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Rojas v. Federal Aviation Administration

United States District Court, D. Arizona

December 4, 2017

Jorge Alejandro Rojas, Plaintiff,
Federal Aviation Administration, et al., Defendants.


          Honorable G. Murray Snow United States District Judge

         Pending before the court is Defendant Federal Aviation Administration's (“FAA”) Motion for Summary Judgment. (Doc. 12). For the reasons below, the Court grants the motion in part and denies the motion in part.


         Between August 2015 and February 2016, Plaintiff Jorge Rojas filed at least six Freedom of Information Act (“FOIA”) requests with Defendant Federal Aviation Administration (“FAA”). As a general theme, the FOIA requests concern FAA's February 2014 policy change for hiring Air Traffic Control Specialists. The National Black Coalition of Federal Aviation Employees (“NBCFAE”) lobbied for certain aspects of the new hiring policy. As part of this change, the FAA no longer formally preferred students participating in specified college programs under the Qualified Applicant Register. This policy change negatively impacted Mr. Rojas's application to work as an Air Traffic Controller.

         Mr. Rojas filed a complaint in Federal Court seeking an order against the FAA to produce the requested records. (Doc. 1). The FAA subsequently filed this Motion for Summary Judgment. (Doc. 12).


         I. Legal Standard

         A. Summary Judgment

         The Court grants summary judgment when the movant “shows that there is no genuine dispute as to any material fact and the movant is entitled to judgment as a matter of law.” Fed.R.Civ.P. 56(a). Substantive law determines which facts are material, and “[o]nly disputes over facts that might affect the outcome of the suit under the governing law will properly preclude the entry of summary judgment.” Anderson v. Liberty Lobby, Inc., 477 U.S. 242, 248 (1986). The moving party bears the burden to show that there are no genuine disputes of material fact. Celotex Corp. v. Catrett, 477 U.S. 317, 323 (1986).

         In the FOIA context, courts review an agency's decision whether or not to disclose de novo. 5 U.S.C. § 552(a)(4)(B); see also Louis v. United States Dep't of Labor, 419 F.3d 970, 977 (9th Cir. 2005) (de novo review “requir[es] no deference to the agency's determination or rationale regarding disclosures”). However, courts “accord substantial weight to an affidavit of an agency concerning the agency's determination as to technical feasibility . . . and reproducibility.” 5 U.S.C. § 552(a)(4)(B). If the FOIA dispute presents a genuine issue of material fact, courts proceed to a bench trial or adversary hearing. Animal Legal Def. Fund v. U.S. Food & Drug Admin., 836 F.3d 987, 990 (9th Cir. 2016).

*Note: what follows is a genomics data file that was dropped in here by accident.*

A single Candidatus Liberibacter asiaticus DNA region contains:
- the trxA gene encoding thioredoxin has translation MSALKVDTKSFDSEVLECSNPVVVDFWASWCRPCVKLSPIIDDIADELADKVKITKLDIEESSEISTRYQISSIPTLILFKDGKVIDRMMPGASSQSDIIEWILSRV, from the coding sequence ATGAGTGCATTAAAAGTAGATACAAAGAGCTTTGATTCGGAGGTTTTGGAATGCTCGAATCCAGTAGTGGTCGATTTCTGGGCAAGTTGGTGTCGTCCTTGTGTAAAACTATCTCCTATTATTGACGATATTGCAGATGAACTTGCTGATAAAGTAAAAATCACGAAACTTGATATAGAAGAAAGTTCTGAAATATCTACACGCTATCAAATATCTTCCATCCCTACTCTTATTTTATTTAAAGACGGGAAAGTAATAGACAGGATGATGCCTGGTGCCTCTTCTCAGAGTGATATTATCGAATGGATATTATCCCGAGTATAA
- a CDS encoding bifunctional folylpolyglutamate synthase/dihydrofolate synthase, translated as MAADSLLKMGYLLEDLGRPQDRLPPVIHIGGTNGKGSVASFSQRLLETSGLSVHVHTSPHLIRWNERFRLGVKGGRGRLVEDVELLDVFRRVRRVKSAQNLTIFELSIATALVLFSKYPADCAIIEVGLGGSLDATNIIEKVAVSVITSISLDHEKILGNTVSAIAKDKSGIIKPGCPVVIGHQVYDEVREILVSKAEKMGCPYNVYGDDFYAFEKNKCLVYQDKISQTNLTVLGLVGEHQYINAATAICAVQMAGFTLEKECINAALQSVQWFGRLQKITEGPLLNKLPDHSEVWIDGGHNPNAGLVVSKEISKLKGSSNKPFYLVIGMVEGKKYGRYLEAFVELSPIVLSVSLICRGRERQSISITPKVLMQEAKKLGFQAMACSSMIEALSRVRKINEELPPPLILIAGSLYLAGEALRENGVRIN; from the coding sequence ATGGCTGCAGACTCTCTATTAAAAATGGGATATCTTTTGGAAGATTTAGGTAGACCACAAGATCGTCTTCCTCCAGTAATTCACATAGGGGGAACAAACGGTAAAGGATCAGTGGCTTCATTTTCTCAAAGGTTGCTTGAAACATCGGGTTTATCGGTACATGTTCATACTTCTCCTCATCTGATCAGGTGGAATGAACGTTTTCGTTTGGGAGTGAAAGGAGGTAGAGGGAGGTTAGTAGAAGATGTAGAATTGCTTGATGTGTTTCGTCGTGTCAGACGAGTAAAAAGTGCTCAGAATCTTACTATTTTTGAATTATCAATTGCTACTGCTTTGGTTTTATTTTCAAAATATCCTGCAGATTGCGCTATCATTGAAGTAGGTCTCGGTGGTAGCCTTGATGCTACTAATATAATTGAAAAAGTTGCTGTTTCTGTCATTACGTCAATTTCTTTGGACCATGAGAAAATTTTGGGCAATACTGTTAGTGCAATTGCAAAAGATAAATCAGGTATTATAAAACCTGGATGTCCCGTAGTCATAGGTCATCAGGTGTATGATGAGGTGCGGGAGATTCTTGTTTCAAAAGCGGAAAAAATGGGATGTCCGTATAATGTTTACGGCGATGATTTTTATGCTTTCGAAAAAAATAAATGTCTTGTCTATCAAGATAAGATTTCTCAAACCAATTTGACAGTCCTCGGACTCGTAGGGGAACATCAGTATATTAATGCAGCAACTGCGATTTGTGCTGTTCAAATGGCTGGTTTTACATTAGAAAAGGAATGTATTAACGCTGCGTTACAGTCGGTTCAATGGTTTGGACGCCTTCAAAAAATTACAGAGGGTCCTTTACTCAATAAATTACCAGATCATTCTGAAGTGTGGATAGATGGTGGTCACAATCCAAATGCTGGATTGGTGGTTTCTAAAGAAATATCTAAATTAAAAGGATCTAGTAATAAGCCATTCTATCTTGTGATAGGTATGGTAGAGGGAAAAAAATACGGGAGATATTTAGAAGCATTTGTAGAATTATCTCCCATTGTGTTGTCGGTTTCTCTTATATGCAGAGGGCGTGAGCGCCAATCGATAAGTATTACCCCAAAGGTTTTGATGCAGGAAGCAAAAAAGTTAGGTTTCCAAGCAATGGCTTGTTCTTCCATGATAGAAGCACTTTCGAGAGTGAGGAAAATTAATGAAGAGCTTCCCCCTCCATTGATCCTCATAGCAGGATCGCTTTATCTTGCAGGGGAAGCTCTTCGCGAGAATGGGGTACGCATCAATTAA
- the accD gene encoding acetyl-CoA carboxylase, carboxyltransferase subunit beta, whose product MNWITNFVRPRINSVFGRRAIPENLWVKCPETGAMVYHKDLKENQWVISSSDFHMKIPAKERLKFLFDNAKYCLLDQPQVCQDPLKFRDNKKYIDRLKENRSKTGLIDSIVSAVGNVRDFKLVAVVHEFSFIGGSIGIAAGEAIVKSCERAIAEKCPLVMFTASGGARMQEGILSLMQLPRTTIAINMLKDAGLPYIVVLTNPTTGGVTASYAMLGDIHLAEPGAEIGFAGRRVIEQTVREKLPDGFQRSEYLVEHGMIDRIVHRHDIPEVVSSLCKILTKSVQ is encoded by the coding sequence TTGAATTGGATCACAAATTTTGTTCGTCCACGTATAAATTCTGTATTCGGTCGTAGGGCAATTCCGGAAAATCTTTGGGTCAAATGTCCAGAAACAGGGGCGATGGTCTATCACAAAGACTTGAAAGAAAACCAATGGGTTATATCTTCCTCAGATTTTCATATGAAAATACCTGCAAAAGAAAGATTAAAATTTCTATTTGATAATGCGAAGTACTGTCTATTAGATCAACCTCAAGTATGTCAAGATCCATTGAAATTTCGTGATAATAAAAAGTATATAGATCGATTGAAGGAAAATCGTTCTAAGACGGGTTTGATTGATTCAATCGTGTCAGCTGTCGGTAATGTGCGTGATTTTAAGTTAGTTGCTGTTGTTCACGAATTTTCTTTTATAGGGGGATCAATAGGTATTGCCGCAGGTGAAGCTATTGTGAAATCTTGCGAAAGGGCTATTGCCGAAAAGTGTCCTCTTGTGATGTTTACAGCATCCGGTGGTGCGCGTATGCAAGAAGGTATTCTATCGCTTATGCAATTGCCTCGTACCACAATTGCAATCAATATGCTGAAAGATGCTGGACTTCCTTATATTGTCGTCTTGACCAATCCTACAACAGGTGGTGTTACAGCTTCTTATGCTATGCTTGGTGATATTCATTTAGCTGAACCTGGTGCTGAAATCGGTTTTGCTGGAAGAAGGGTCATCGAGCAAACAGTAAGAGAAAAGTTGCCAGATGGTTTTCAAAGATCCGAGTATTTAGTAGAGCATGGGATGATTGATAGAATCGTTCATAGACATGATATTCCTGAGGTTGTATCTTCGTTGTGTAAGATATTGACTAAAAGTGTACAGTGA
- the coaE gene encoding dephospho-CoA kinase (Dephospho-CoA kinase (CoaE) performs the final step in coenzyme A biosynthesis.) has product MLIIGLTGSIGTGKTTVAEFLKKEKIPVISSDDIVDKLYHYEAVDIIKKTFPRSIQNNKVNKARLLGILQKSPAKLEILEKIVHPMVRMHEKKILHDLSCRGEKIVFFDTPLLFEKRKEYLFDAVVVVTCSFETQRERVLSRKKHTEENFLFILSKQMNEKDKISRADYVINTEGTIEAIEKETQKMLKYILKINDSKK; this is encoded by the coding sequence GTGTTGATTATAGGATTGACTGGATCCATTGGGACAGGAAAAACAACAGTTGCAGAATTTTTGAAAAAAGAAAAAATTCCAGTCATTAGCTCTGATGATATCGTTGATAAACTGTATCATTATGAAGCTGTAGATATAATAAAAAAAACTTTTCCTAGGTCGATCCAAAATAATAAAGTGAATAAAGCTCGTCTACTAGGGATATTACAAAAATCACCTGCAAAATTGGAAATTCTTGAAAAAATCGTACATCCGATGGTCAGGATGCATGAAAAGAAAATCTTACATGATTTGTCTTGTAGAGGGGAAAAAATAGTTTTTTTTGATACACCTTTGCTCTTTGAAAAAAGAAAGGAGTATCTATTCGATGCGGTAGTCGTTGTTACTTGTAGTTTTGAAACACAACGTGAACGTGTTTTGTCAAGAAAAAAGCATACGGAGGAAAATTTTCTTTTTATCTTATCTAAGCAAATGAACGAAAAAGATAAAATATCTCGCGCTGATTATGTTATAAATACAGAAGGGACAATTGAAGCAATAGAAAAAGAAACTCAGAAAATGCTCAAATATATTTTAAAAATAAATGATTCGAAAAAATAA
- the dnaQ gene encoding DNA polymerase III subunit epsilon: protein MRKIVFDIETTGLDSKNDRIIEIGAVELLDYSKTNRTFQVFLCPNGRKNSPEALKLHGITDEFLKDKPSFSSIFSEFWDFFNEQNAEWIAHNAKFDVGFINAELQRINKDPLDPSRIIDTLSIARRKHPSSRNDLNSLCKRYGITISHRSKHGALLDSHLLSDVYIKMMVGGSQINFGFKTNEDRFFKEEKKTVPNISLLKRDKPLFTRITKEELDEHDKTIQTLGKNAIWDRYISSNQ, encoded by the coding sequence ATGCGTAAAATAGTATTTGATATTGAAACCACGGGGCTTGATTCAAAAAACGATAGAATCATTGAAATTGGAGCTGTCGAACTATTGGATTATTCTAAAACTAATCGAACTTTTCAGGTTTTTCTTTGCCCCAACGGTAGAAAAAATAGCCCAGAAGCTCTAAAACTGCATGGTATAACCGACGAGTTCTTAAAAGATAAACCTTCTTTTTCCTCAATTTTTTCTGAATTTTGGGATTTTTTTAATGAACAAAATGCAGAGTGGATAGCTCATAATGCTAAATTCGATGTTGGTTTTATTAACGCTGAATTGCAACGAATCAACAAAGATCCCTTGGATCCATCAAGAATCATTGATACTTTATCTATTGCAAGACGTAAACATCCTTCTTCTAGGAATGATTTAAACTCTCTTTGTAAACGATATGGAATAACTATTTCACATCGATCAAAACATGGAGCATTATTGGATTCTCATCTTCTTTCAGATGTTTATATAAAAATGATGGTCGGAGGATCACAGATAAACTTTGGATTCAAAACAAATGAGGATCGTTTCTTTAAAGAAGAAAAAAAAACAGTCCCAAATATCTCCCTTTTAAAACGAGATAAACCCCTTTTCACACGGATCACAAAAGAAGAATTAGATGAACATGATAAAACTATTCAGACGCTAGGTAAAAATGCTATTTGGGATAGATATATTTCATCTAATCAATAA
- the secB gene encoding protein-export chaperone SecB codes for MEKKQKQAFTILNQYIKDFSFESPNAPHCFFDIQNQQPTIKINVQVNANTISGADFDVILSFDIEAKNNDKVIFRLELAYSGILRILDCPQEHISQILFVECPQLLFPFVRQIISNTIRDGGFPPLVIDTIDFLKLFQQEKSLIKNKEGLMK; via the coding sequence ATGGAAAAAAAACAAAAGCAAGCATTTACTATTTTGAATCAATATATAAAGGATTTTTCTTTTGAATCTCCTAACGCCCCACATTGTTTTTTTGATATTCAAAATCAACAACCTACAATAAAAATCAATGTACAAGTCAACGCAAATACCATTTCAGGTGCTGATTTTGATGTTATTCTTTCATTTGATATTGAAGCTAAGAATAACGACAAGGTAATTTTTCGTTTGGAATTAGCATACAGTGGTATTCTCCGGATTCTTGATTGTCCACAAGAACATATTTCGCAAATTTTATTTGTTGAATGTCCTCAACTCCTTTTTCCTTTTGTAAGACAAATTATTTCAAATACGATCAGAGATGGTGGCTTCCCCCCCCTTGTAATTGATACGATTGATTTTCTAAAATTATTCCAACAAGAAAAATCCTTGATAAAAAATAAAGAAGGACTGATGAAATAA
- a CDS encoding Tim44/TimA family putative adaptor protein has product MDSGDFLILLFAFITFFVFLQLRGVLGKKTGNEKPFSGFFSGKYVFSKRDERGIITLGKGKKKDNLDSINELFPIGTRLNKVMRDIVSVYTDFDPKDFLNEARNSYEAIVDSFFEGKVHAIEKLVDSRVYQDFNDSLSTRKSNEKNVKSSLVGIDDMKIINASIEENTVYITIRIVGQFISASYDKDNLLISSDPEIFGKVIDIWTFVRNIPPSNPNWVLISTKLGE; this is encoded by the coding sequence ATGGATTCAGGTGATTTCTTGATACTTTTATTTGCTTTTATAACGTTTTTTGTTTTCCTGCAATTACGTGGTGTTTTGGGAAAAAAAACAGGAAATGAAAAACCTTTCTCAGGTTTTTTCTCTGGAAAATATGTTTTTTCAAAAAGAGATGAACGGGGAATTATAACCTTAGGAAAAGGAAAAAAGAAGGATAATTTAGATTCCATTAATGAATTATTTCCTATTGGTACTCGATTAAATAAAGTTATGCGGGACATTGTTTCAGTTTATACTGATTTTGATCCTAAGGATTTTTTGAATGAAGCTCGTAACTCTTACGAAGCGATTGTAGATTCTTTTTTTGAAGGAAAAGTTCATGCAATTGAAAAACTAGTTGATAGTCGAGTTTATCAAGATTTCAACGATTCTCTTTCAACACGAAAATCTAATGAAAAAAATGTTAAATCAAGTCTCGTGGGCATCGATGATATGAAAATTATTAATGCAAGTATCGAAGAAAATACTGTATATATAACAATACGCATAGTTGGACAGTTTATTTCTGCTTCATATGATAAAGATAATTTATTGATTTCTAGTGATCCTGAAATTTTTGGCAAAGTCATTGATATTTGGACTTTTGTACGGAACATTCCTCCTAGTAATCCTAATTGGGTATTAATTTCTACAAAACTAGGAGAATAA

B. FOIA Review

         Upon proper request, federal agencies must disclose records to a member of the public. 5 U.S.C. § 552. Nine categories of records are exempt from disclosure. 5 U.S.C. § 552(b). The government has the burden of demonstrating that an exemption applies. Shannahan v. I.R.S., 672 F.3d 1142, 1148 (9th Cir. 2012) (citing Lahr v. Nat'l Transp. Safety Bd., 569 F.3d 964, 973 (9th Cir. 2009)). When responding to a FOIA request, the government must provide “tailored reasons” to justify withholding, and “may not respond with boilerplate or conclusory statements.” Shannahan, 672 F.3d at 1148 (citing Wiener v. F.B.I., 943 F.2d 972, 978-79 (9th Cir. 1991)).

         At issue in this case are Exemptions 6, 7(A), 7(C), and Glomar.

         1. Exemption 6

         FOIA does not require federal agencies to disclose personnel files when disclosing them would constitute a clearly unwarranted invasion of personal privacy. 5 U.S.C. § 552(b)(6). Courts first evaluate whether disclosure implicates a privacy interest that is nontrivial or more than de minimis. Yonemoto v. Dep't of Veterans Affairs, 686 F.3d 681, 693 (9th Cir. 2012). Then, if the privacy interest in nontrivial, the court balances the public interest against the privacy interest. Courts weigh these interests with a strong presumption in favor of disclosure. Id. (citations omitted).

         Case law gives several definitions of nontrivial privacy interests. A nontrivial disclosure is an impermissible public intrusion that violates the common law or cultural traditions. Cameranesi v. U.S. Dep't of Def., 856 F.3d 626, 638 (9th Cir. 2017) (citations omitted). A nontrivial disclosure impacts people's control of information about themselves. Id. (citations omitted). A nontrivial disclosure subjects individuals to possible embarrassment, harassment, or the risk of mistreatment. Id. (citations omitted).

         Public interest must be “more specific than having the information for its own sake.” Yonemoto, 686 F.3d at 694 (quotation omitted). Public interest should show an agency's performance of its statutory duties or informs citizens about actual government operations. Id. at 693 (citations omitted). Personnel information that “reveals little or nothing about an agency's own conduct is not the type of information to which FOIA permits access.” Cameranesi, 856 F.3d at 640 (quotation omitted). Courts do not consider the FOIA requester's personal interest to obtain the information ...

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